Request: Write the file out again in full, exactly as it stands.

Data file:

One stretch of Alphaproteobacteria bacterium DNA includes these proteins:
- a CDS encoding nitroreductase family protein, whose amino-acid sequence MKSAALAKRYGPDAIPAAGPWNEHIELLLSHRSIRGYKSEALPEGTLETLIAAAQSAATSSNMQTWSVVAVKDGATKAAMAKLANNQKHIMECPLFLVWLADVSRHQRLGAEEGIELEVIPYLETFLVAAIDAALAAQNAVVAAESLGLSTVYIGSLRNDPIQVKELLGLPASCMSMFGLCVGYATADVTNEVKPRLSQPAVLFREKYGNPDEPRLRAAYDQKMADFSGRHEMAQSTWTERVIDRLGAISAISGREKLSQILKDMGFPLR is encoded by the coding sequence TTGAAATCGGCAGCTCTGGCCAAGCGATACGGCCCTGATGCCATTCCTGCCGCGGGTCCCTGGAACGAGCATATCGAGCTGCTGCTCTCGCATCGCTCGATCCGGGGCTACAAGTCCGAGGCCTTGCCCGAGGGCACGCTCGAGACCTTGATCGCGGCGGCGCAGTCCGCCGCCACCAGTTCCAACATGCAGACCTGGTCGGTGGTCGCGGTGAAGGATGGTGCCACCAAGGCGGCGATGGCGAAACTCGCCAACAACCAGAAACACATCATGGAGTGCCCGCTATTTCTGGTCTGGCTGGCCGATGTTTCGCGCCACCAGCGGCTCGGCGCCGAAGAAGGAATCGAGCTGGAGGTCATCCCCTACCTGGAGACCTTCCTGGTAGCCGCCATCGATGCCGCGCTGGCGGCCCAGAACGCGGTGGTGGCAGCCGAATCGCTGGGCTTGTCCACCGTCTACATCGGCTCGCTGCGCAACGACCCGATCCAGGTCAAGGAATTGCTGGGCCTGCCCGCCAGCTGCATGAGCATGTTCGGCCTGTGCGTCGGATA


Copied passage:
One stretch of Alphaproteobacteria bacterium DNA includes these proteins:
- a CDS encoding nitroreductase family protein, whose amino-acid sequence MKSAALAKRYGPDAIPAAGPWNEHIELLLSHRSIRGYKSEALPEGTLETLIAAAQSAATSSNMQTWSVVAVKDGATKAAMAKLANNQKHIMECPLFLVWLADVSRHQRLGAEEGIELEVIPYLETFLVAAIDAALAAQNAVVAAESLGLSTVYIGSLRNDPIQVKELLGLPASCMSMFGLCVGYATADVTNEVKPRLSQPAVLFREKYGNPDEPRLRAAYDQKMADFSGRHEMAQSTWTERVIDRLGAISAISGREKLSQILKDMGFPLR is encoded by the coding sequence TTGAAATCGGCAGCTCTGGCCAAGCGATACGGCCCTGATGCCATTCCTGCCGCGGGTCCCTGGAACGAGCATATCGAGCTGCTGCTCTCGCATCGCTCGATCCGGGGCTACAAGTCCGAGGCCTTGCCCGAGGGCACGCTCGAGACCTTGATCGCGGCGGCGCAGTCCGCCGCCACCAGTTCCAACATGCAGACCTGGTCGGTGGTCGCGGTGAAGGATGGTGCCACCAAGGCGGCGATGGCGAAACTCGCCAACAACCAGAAACACATCATGGAGTGCCCGCTATTTCTGGTCTGGCTGGCCGATGTTTCGCGCCACCAGCGGCTCGGCGCCGAAGAAGGAATCGAGCTGGAGGTCATCCCCTACCTGGAGACCTTCCTGGTAGCCGCCATCGATGCCGCGCTGGCGGCCCAGAACGCGGTGGTGGCAGCCGAATCGCTGGGCTTGTCCACCGTCTACATCGGCTCGCTGCGCAACGACCCGATCCAGGTCAAGGAATTGCTGGGCCTGCCCGCCAGCTGCATGAGCATGTTCGGCCTGTGCGTCGGATA